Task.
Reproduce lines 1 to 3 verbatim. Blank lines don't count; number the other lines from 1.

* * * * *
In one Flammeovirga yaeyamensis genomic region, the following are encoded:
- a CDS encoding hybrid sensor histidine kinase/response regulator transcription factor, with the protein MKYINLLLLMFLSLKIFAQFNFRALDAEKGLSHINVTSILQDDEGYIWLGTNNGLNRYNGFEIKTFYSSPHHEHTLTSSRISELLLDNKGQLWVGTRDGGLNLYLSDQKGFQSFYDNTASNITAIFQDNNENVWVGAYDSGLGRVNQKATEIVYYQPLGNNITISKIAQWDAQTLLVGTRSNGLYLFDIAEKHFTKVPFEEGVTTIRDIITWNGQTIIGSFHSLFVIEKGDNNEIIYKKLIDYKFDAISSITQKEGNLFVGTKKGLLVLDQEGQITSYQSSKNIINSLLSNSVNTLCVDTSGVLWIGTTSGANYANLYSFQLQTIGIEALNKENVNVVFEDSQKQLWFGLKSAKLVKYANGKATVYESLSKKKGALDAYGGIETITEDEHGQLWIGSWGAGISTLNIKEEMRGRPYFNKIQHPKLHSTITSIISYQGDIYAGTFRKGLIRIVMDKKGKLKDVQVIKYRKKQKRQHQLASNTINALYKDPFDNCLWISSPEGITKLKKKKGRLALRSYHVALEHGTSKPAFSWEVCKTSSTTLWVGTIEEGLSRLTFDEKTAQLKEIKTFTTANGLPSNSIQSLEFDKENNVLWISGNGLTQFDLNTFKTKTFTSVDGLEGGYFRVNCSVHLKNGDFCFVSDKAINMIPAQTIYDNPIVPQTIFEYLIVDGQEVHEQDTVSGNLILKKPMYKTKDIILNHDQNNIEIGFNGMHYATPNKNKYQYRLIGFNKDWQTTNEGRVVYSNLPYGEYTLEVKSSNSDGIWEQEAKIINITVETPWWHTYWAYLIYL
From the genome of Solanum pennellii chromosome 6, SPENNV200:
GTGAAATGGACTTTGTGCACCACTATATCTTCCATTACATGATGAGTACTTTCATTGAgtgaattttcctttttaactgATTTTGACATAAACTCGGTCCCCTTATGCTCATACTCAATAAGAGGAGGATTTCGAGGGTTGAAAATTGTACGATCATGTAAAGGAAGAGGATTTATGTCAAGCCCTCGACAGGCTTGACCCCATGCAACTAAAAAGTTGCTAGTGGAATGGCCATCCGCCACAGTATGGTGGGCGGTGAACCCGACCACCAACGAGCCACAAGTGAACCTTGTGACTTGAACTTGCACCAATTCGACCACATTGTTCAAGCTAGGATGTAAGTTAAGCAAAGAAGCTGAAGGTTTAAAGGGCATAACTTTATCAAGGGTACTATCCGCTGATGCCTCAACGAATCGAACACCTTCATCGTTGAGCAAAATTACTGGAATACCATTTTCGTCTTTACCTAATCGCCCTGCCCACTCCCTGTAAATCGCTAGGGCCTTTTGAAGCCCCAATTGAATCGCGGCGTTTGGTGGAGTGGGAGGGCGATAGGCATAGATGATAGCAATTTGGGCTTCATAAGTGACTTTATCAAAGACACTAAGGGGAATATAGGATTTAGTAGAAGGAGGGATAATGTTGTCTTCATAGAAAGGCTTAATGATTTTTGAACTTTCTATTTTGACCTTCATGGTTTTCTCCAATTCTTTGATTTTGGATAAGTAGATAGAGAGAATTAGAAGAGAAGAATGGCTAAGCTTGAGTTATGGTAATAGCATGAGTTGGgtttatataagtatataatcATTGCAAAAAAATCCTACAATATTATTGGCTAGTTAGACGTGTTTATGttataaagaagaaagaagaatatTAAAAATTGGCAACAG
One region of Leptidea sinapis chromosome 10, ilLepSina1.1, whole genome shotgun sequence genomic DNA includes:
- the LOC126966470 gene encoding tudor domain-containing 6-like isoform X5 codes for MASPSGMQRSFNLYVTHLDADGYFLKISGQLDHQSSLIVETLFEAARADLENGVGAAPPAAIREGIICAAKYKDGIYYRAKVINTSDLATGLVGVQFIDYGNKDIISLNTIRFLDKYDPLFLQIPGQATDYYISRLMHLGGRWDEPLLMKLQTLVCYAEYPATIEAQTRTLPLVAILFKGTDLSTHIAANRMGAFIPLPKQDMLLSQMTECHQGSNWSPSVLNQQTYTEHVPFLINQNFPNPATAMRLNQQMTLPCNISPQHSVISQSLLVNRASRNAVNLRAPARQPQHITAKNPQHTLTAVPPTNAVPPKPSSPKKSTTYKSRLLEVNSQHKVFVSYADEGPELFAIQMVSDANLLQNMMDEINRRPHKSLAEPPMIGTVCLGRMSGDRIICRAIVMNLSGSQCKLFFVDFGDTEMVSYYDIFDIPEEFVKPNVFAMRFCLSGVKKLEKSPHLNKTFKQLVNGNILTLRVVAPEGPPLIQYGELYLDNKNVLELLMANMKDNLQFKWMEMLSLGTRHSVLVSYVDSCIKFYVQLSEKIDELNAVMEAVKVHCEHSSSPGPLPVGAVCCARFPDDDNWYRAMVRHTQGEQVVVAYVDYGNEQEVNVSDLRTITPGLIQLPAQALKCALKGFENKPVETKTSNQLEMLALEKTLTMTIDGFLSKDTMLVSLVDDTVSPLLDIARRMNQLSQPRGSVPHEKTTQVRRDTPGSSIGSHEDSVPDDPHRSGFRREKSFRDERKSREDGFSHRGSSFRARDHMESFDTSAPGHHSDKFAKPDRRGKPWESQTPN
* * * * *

In one Flammeovirga yaeyamensis genomic region, the following are encoded:
- a CDS encoding hybrid sensor histidine kinase/response regulator transcription factor, with the protein MKYINLLLLMFLSLKIFAQFNFRALDAEKGLSHINVTSILQDDEGYIWLGTNNGLNRYNGFEIKTFYSSPHHEHTLTSSRISELLLDNKGQLWVGTRDGGLNLYLSDQKGFQSFYDNTASNITAIFQDNNENVWVGAYDSGLGRVNQKATEIVYYQPLGNNITISKIAQWDAQTLLVGTRSNGLYLFDIAEKHFTKVPFEEGVTTIRDIITWNGQTIIGSFHSLFVIEKGDNNEIIYKKLIDYKFDAISSITQKEGNLFVGTKKGLLVLDQEGQITSYQSSKNIINSLLSNSVNTLCVDTSGVLWIGTTSGANYANLYSFQLQTIGIEALNKENVNVVFEDSQKQLWFGLKSAKLVKYANGKATVYESLSKKKGALDAYGGIETITEDEHGQLWIGSWGAGISTLNIKEEMRGRPYFNKIQHPKLHSTITSIISYQGDIYAGTFRKGLIRIVMDKKGKLKDVQVIKYRKKQKRQHQLASNTINALYKDPFDNCLWISSPEGITKLKKKKGRLALRSYHVALEHGTSKPAFSWEVCKTSSTTLWVGTIEEGLSRLTFDEKTAQLKEIKTFTTANGLPSNSIQSLEFDKENNVLWISGNGLTQFDLNTFKTKTFTSVDGLEGGYFRVNCSVHLKNGDFCFVSDKAINMIPAQTIYDNPIVPQTIFEYLIVDGQEVHEQDTVSGNLILKKPMYKTKDIILNHDQNNIEIGFNGMHYATPNKNKYQYRLIGFNKDWQTTNEGRVVYSNLPYGEYTLEVKSSNSDGIWEQEAKIINITVETPWWHTYWAYLIYL
From the genome of Solanum pennellii chromosome 6, SPENNV200: